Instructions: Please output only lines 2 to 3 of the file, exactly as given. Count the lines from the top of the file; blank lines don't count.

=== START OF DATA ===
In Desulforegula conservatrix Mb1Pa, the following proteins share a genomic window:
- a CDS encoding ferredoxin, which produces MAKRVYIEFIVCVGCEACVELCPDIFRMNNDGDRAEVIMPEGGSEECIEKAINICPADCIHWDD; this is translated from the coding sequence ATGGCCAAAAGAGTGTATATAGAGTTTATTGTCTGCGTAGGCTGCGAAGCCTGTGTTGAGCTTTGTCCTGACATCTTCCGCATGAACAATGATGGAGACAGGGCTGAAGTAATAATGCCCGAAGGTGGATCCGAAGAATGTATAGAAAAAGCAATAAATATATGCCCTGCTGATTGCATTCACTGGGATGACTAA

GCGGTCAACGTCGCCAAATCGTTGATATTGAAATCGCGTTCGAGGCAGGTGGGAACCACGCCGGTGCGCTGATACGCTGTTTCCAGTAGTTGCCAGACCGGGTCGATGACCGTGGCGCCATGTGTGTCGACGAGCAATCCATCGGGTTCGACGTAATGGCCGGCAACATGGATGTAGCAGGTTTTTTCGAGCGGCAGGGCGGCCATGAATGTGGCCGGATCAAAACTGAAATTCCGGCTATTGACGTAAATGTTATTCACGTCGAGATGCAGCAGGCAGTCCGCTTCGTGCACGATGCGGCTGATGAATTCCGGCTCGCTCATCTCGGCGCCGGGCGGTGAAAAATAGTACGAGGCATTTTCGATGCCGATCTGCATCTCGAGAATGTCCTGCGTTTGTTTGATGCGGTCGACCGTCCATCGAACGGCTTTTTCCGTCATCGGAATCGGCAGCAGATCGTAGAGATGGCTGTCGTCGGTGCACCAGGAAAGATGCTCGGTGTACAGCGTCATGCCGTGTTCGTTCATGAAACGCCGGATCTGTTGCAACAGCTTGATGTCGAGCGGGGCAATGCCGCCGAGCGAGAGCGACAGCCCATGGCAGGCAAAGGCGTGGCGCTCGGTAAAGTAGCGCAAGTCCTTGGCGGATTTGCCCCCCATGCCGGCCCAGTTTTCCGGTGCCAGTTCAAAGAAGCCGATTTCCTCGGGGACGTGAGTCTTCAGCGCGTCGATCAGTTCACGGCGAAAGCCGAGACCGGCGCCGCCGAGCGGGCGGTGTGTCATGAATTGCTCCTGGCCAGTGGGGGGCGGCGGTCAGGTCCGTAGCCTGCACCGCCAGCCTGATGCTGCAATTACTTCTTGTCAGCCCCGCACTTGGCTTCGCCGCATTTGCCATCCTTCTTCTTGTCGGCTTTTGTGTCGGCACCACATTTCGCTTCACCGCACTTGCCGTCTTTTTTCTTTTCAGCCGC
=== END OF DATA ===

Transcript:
- a CDS encoding ferredoxin, which produces MAKRVYIEFIVCVGCEACVELCPDIFRMNNDGDRAEVIMPEGGSEECIEKAINICPADCIHWDD; this is translated from the coding sequence ATGGCCAAAAGAGTGTATATAGAGTTTATTGTCTGCGTAGGCTGCGAAGCCTGTGTTGAGCTTTGTCCTGACATCTTCCGCATGAACAATGATGGAGACAGGGCTGAAGTAATAATGCCCGAAGGTGGATCCGAAGAATGTATAGAAAAAGCAATAAATATATGCCCTGCTGATTGCATTCACTGGGATGACTAA

GCGGTCAACGTCGCCAAATCGTTGATATTGAAATCGCGTTCGAGGCAGGTGGGAACCACGCCGGTGCGCTGATACGCTGTTTCCAGTAGTTGCCAGACCGGGTCGATGACCGTGGCGCCATGTGTGTCGACGAGCAATCCATCGGGTTCGACGTAATGGCCGGCAACATGGATGTAGCAGGTTTTTTCGAGCGGCAGGGCGGCCATGAATGTGGCCGGATCAAAACTGAAATTCCGGCTATTGACGTAAATGTTATTCACGTCGAGATGCAGCAGGCAGTCCGCTTCGTGCACGATGCGGCTGATGAATTCCGGCTCGCTCATCTCGGCGCCGGGCGGTGAAAAATAGTACGAGGCATTTTCGATGCCGATCTGCATCTCGAGAATGTCCTGCGTTTGTTTGATGCGGTCGACCGTCCATCGAACGGCTTTTTCCGTCATCGGAATCGGCAGCAGATCGTAGAGATGGCTGTCGTCGGTGCACCAGGAAAGATGCTCGGTGTACAGCGTCATGCCGTGTTCGTTCATGAAACGCCGGATCTGTTGCAACAGCTTGATGTCGAGCGGGGCAATGCCGCCGAGCGAGAGCGACAGCCCATGGCAGGCAAAGGCGTGGCGCTCGGTAAAGTAGCGCAAGTCCTTGGCGGATTTGCCCCCCATGCCGGCCCAGTTTTCCGGTGCCAGTTCAAAGAAGCCGATTTCCTCGGGGACGTGAGTCTTCAGCGCGTCGATCAGTTCACGGCGAAAGCCGAGACCGGCGCCGCCGAGCGGGCGGTGTGTCATGAATTGCTCCTGGCCAGTGGGGGGCGGCGGTCAGGTCCGTAGCCTGCACCGCCAGCCTGATGCTGCAATTACTTCTTGTCAGCCCCGCACTTGGCTTCGCCGCATTTGCCATCCTTCTTCTTGTCGGCTTTTGTGTCGGCACCACATTTCGCTTCACCGCACTTGCCGTCTTTTTTCTTTTCAGCCGC